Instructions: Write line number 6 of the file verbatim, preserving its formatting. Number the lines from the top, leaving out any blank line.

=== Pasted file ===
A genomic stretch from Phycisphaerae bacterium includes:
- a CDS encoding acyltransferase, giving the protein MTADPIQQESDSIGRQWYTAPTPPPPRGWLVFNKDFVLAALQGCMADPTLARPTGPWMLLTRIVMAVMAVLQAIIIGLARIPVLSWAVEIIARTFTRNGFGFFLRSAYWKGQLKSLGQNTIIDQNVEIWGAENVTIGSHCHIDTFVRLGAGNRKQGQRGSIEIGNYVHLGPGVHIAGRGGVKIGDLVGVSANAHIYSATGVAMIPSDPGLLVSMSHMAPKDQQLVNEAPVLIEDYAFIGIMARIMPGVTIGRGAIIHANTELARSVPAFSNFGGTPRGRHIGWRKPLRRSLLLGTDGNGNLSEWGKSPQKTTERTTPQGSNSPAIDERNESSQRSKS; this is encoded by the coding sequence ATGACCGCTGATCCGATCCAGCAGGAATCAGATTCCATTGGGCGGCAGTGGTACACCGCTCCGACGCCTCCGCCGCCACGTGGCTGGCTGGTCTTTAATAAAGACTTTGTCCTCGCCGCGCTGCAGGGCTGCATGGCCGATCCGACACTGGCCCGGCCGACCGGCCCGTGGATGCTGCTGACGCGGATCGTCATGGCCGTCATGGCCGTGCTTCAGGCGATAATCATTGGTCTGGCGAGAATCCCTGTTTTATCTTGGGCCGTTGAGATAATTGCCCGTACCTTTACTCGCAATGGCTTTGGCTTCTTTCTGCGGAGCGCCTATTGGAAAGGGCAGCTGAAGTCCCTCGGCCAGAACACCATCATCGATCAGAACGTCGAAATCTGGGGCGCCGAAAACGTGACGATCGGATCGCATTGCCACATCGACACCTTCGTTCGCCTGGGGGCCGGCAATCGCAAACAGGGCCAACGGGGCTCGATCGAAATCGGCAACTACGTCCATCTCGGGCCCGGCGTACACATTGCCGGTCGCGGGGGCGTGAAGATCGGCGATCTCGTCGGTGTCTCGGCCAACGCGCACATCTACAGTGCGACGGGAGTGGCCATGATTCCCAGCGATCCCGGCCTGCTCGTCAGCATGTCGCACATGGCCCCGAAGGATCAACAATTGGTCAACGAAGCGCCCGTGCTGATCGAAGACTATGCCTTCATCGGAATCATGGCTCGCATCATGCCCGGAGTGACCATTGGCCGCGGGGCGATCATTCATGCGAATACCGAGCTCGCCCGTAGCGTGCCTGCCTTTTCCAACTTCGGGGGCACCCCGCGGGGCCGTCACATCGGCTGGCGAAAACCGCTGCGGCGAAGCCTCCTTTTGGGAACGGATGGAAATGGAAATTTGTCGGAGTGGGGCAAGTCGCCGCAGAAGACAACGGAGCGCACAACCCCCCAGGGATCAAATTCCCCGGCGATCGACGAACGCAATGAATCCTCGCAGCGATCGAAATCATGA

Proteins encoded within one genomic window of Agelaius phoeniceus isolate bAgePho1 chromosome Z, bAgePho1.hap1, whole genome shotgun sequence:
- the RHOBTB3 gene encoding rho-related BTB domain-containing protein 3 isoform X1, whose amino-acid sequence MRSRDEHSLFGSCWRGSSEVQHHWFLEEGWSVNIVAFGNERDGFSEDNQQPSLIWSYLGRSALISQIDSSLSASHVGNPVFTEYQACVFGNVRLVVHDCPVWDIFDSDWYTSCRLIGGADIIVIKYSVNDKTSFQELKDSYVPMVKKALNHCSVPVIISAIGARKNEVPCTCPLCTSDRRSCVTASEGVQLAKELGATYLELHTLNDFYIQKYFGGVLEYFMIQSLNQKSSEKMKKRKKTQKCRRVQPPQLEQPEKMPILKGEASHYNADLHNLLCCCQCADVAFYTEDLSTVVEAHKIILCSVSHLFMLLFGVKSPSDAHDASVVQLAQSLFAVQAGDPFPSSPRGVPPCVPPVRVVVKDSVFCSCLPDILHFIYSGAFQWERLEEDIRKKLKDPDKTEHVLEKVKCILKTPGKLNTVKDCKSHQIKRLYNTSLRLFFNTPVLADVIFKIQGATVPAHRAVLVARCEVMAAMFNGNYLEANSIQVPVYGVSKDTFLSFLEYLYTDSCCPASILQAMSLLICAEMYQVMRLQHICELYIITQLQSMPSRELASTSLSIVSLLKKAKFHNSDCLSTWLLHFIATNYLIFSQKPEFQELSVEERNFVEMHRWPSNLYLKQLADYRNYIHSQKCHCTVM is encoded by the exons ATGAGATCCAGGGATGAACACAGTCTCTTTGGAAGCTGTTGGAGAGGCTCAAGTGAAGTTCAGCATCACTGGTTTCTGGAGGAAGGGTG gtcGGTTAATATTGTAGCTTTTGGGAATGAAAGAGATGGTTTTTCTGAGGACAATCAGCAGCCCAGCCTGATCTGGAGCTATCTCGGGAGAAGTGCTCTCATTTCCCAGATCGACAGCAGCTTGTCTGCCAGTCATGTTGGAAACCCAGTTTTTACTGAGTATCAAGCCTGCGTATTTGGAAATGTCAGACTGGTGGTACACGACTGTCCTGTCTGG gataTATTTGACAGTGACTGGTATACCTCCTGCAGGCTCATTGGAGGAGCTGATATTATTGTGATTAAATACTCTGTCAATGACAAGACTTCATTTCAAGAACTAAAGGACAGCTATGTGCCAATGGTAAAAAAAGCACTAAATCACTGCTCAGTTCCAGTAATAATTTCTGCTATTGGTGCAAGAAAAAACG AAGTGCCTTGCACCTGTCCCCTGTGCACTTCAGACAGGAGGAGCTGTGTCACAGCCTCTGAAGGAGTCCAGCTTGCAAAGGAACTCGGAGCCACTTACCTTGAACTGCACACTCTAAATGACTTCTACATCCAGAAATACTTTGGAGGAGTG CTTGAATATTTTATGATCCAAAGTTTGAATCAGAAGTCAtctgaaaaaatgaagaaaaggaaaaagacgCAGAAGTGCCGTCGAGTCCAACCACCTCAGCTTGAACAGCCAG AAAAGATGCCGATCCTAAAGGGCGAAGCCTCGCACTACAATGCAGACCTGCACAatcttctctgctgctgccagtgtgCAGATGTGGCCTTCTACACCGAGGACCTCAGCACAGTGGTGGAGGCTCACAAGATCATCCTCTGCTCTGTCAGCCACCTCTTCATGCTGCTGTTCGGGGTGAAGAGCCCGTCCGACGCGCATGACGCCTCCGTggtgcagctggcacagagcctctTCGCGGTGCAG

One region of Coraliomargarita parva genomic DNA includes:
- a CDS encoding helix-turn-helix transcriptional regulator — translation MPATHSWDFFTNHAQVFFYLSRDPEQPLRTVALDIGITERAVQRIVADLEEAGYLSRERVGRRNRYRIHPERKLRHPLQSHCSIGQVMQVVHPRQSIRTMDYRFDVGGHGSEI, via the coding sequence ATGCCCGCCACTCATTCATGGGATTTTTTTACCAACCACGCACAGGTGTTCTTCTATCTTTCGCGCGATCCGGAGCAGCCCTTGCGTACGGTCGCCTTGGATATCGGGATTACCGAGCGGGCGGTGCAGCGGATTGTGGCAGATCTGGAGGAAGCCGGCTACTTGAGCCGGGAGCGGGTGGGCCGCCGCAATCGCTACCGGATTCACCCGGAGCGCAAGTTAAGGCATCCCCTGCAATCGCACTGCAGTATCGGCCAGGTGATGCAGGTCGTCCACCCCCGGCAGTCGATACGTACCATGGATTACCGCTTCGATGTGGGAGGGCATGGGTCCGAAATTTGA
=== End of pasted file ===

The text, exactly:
- a CDS encoding helix-turn-helix transcriptional regulator — translation MPATHSWDFFTNHAQVFFYLSRDPEQPLRTVALDIGITERAVQRIVADLEEAGYLSRERVGRRNRYRIHPERKLRHPLQSHCSIGQVMQVVHPRQSIRTMDYRFDVGGHGSEI, via the coding sequence ATGCCCGCCACTCATTCATGGGATTTTTTTACCAACCACGCACAGGTGTTCTTCTATCTTTCGCGCGATCCGGAGCAGCCCTTGCGTACGGTCGCCTTGGATATCGGGATTACCGAGCGGGCGGTGCAGCGGATTGTGGCAGATCTGGAGGAAGCCGGCTACTTGAGCCGGGAGCGGGTGGGCCGCCGCAATCGCTACCGGATTCACCCGGAGCGCAAGTTAAGGCATCCCCTGCAATCGCACTGCAGTATCGGCCAGGTGATGCAGGTCGTCCACCCCCGGCAGTCGATACGTACCATGGATTACCGCTTCGATGTGGGAGGGCATGGGTCCGAAATTTGA